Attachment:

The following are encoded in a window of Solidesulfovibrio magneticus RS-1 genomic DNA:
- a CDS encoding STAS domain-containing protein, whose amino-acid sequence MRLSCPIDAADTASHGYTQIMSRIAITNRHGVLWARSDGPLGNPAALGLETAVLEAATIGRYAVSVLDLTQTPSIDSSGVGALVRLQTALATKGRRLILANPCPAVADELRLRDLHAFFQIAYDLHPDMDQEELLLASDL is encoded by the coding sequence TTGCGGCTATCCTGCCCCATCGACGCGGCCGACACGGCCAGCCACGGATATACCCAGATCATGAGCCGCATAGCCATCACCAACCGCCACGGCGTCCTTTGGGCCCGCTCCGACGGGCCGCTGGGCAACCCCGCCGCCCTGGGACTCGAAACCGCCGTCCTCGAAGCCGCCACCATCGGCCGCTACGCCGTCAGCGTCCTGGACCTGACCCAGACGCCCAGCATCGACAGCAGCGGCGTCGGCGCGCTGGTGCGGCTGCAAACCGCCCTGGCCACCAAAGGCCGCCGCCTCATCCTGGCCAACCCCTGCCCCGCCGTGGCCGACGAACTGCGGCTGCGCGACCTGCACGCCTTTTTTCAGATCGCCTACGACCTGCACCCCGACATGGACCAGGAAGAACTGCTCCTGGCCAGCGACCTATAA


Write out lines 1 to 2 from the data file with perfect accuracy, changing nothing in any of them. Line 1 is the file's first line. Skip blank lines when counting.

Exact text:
The following are encoded in a window of Solidesulfovibrio magneticus RS-1 genomic DNA:
- a CDS encoding STAS domain-containing protein, whose amino-acid sequence MRLSCPIDAADTASHGYTQIMSRIAITNRHGVLWARSDGPLGNPAALGLETAVLEAATIGRYAVSVLDLTQTPSIDSSGVGALVRLQTALATKGRRLILANPCPAVADELRLRDLHAFFQIAYDLHPDMDQEELLLASDL is encoded by the coding sequence TTGCGGCTATCCTGCCCCATCGACGCGGCCGACACGGCCAGCCACGGATATACCCAGATCATGAGCCGCATAGCCATCACCAACCGCCACGGCGTCCTTTGGGCCCGCTCCGACGGGCCGCTGGGCAACCCCGCCGCCCTGGGACTCGAAACCGCCGTCCTCGAAGCCGCCACCATCGGCCGCTACGCCGTCAGCGTCCTGGACCTGACCCAGACGCCCAGCATCGACAGCAGCGGCGTCGGCGCGCTGGTGCGGCTGCAAACCGCCCTGGCCACCAAAGGCCGCCGCCTCATCCTGGCCAACCCCTGCCCCGCCGTGGCCGACGAACTGCGGCTGCGCGACCTGCACGCCTTTTTTCAGATCGCCTACGACCTGCACCCCGACATGGACCAGGAAGAACTGCTCCTGGCCAGCGACCTATAA